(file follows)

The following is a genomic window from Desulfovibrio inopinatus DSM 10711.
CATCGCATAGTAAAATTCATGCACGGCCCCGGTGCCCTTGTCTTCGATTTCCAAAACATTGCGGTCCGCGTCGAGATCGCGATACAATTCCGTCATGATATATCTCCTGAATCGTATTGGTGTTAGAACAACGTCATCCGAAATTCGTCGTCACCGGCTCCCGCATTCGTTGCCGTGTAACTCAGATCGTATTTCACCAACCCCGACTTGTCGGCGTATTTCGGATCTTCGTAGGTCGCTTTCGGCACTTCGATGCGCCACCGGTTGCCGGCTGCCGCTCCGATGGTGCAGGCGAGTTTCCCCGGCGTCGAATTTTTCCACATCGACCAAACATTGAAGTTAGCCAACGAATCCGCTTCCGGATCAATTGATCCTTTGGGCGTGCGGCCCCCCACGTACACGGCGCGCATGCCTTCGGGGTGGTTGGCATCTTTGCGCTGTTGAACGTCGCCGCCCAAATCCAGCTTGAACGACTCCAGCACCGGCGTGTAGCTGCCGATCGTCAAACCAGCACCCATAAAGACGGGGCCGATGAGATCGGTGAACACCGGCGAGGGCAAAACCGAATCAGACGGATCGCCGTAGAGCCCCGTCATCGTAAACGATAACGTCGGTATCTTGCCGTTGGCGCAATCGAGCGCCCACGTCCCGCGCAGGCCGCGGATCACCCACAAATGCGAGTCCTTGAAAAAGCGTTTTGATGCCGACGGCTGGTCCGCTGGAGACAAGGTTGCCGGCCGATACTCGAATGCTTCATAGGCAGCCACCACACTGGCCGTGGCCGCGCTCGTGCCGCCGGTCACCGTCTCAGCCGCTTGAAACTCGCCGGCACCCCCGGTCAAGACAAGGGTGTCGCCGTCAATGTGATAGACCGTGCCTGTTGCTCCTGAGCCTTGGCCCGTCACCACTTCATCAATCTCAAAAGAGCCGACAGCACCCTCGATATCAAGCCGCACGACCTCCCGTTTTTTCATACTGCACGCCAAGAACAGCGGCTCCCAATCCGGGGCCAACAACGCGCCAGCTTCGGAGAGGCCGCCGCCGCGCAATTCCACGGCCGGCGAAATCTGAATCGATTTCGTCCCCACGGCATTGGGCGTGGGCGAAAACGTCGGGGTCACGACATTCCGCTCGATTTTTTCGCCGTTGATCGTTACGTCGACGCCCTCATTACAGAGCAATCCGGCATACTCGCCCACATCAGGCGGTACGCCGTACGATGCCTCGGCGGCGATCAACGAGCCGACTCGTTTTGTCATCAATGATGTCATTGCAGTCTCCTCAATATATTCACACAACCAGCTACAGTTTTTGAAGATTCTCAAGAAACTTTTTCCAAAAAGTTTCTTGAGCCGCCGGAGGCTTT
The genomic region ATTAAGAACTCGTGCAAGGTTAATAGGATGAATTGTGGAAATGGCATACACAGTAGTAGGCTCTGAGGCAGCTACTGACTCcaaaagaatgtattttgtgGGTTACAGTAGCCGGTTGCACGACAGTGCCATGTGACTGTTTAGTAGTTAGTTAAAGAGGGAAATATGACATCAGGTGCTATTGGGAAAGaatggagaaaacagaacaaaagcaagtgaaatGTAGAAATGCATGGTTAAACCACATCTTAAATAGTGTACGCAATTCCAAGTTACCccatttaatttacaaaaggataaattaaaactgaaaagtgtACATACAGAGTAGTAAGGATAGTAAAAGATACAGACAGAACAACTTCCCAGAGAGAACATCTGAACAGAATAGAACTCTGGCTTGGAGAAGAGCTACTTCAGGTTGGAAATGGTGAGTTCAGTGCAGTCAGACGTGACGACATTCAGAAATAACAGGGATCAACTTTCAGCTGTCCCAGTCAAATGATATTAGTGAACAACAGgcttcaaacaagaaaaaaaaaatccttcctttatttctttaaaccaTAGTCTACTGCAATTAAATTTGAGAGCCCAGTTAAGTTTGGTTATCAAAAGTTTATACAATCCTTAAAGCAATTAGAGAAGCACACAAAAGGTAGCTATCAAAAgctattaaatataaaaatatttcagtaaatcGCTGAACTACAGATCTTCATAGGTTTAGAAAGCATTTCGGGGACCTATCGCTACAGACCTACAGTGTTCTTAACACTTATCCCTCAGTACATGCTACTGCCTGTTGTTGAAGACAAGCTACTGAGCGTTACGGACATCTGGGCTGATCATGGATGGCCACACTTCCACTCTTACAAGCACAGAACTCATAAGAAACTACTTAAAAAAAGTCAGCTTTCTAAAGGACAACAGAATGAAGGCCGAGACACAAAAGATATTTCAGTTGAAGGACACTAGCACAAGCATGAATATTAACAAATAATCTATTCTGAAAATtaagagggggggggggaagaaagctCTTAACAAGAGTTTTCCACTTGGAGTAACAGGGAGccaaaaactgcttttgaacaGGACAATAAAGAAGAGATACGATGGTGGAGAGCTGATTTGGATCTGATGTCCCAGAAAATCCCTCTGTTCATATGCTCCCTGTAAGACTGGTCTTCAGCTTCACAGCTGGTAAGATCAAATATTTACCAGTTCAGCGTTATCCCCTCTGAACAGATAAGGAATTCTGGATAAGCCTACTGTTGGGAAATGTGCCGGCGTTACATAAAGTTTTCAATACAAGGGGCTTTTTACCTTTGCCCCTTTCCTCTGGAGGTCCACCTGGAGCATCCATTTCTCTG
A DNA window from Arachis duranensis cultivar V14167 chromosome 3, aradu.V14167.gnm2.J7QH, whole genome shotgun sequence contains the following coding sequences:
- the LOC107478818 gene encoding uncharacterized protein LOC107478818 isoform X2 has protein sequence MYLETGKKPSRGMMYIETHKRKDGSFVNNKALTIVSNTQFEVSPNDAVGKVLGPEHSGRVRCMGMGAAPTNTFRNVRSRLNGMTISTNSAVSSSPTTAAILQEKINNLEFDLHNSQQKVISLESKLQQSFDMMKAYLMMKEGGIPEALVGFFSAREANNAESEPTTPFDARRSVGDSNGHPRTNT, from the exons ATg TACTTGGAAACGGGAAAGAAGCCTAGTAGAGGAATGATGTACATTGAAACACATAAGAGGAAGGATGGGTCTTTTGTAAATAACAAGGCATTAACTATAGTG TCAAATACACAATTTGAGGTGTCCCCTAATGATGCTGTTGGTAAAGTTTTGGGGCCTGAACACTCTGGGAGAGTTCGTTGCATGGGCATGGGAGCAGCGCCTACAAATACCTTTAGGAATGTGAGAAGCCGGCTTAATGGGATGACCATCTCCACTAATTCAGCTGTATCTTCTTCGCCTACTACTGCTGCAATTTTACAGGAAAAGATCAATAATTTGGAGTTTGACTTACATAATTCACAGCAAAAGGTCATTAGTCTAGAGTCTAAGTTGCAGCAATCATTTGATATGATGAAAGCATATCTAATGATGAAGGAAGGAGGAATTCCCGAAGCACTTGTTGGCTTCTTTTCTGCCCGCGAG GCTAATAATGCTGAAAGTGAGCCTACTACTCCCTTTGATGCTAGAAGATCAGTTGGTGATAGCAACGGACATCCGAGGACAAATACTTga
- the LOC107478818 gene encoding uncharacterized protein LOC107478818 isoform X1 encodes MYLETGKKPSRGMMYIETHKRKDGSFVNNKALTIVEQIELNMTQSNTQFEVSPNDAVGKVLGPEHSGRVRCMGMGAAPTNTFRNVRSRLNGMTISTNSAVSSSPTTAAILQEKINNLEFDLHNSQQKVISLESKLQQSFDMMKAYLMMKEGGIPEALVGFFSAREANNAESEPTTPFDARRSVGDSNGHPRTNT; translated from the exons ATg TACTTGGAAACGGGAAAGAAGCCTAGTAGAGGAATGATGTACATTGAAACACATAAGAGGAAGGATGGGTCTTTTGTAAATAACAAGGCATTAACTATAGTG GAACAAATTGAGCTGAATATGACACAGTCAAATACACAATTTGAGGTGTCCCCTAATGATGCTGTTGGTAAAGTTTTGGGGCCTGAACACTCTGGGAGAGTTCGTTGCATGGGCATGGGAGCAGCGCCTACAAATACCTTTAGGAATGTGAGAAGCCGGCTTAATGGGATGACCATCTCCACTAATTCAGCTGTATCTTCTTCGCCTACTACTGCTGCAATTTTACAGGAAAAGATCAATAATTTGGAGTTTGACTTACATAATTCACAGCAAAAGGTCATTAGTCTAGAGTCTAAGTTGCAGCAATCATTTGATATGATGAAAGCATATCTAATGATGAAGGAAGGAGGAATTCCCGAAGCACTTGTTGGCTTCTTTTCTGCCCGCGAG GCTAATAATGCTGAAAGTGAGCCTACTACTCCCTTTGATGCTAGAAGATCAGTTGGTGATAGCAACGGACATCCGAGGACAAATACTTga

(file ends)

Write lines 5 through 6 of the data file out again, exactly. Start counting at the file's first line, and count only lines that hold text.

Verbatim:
- the LOC107478818 gene encoding uncharacterized protein LOC107478818 isoform X2 has protein sequence MYLETGKKPSRGMMYIETHKRKDGSFVNNKALTIVSNTQFEVSPNDAVGKVLGPEHSGRVRCMGMGAAPTNTFRNVRSRLNGMTISTNSAVSSSPTTAAILQEKINNLEFDLHNSQQKVISLESKLQQSFDMMKAYLMMKEGGIPEALVGFFSAREANNAESEPTTPFDARRSVGDSNGHPRTNT, from the exons ATg TACTTGGAAACGGGAAAGAAGCCTAGTAGAGGAATGATGTACATTGAAACACATAAGAGGAAGGATGGGTCTTTTGTAAATAACAAGGCATTAACTATAGTG TCAAATACACAATTTGAGGTGTCCCCTAATGATGCTGTTGGTAAAGTTTTGGGGCCTGAACACTCTGGGAGAGTTCGTTGCATGGGCATGGGAGCAGCGCCTACAAATACCTTTAGGAATGTGAGAAGCCGGCTTAATGGGATGACCATCTCCACTAATTCAGCTGTATCTTCTTCGCCTACTACTGCTGCAATTTTACAGGAAAAGATCAATAATTTGGAGTTTGACTTACATAATTCACAGCAAAAGGTCATTAGTCTAGAGTCTAAGTTGCAGCAATCATTTGATATGATGAAAGCATATCTAATGATGAAGGAAGGAGGAATTCCCGAAGCACTTGTTGGCTTCTTTTCTGCCCGCGAG GCTAATAATGCTGAAAGTGAGCCTACTACTCCCTTTGATGCTAGAAGATCAGTTGGTGATAGCAACGGACATCCGAGGACAAATACTTga
- the LOC107478818 gene encoding uncharacterized protein LOC107478818 isoform X1 encodes MYLETGKKPSRGMMYIETHKRKDGSFVNNKALTIVEQIELNMTQSNTQFEVSPNDAVGKVLGPEHSGRVRCMGMGAAPTNTFRNVRSRLNGMTISTNSAVSSSPTTAAILQEKINNLEFDLHNSQQKVISLESKLQQSFDMMKAYLMMKEGGIPEALVGFFSAREANNAESEPTTPFDARRSVGDSNGHPRTNT; translated from the exons ATg TACTTGGAAACGGGAAAGAAGCCTAGTAGAGGAATGATGTACATTGAAACACATAAGAGGAAGGATGGGTCTTTTGTAAATAACAAGGCATTAACTATAGTG GAACAAATTGAGCTGAATATGACACAGTCAAATACACAATTTGAGGTGTCCCCTAATGATGCTGTTGGTAAAGTTTTGGGGCCTGAACACTCTGGGAGAGTTCGTTGCATGGGCATGGGAGCAGCGCCTACAAATACCTTTAGGAATGTGAGAAGCCGGCTTAATGGGATGACCATCTCCACTAATTCAGCTGTATCTTCTTCGCCTACTACTGCTGCAATTTTACAGGAAAAGATCAATAATTTGGAGTTTGACTTACATAATTCACAGCAAAAGGTCATTAGTCTAGAGTCTAAGTTGCAGCAATCATTTGATATGATGAAAGCATATCTAATGATGAAGGAAGGAGGAATTCCCGAAGCACTTGTTGGCTTCTTTTCTGCCCGCGAG GCTAATAATGCTGAAAGTGAGCCTACTACTCCCTTTGATGCTAGAAGATCAGTTGGTGATAGCAACGGACATCCGAGGACAAATACTTga